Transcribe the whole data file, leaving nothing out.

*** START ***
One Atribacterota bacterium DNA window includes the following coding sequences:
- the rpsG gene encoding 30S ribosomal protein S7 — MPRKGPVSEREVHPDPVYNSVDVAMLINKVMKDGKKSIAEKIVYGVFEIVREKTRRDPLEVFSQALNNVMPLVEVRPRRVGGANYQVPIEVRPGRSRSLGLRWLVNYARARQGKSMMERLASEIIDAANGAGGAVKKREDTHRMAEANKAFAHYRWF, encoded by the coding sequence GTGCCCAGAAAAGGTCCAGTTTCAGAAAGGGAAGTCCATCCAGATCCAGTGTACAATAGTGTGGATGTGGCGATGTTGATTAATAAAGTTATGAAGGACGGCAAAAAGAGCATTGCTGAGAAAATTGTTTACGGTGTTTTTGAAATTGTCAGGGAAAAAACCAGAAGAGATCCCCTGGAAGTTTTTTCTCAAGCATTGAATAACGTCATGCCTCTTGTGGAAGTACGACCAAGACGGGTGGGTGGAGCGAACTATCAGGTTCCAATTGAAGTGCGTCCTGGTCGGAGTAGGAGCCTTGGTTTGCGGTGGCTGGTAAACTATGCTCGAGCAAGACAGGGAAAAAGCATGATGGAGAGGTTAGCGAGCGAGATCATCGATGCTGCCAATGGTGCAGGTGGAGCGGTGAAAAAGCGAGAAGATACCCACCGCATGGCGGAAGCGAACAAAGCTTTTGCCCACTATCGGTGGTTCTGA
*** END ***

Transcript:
One Atribacterota bacterium DNA window includes the following coding sequences:
- the rpsG gene encoding 30S ribosomal protein S7 — MPRKGPVSEREVHPDPVYNSVDVAMLINKVMKDGKKSIAEKIVYGVFEIVREKTRRDPLEVFSQALNNVMPLVEVRPRRVGGANYQVPIEVRPGRSRSLGLRWLVNYARARQGKSMMERLASEIIDAANGAGGAVKKREDTHRMAEANKAFAHYRWF, encoded by the coding sequence GTGCCCAGAAAAGGTCCAGTTTCAGAAAGGGAAGTCCATCCAGATCCAGTGTACAATAGTGTGGATGTGGCGATGTTGATTAATAAAGTTATGAAGGACGGCAAAAAGAGCATTGCTGAGAAAATTGTTTACGGTGTTTTTGAAATTGTCAGGGAAAAAACCAGAAGAGATCCCCTGGAAGTTTTTTCTCAAGCATTGAATAACGTCATGCCTCTTGTGGAAGTACGACCAAGACGGGTGGGTGGAGCGAACTATCAGGTTCCAATTGAAGTGCGTCCTGGTCGGAGTAGGAGCCTTGGTTTGCGGTGGCTGGTAAACTATGCTCGAGCAAGACAGGGAAAAAGCATGATGGAGAGGTTAGCGAGCGAGATCATCGATGCTGCCAATGGTGCAGGTGGAGCGGTGAAAAAGCGAGAAGATACCCACCGCATGGCGGAAGCGAACAAAGCTTTTGCCCACTATCGGTGGTTCTGA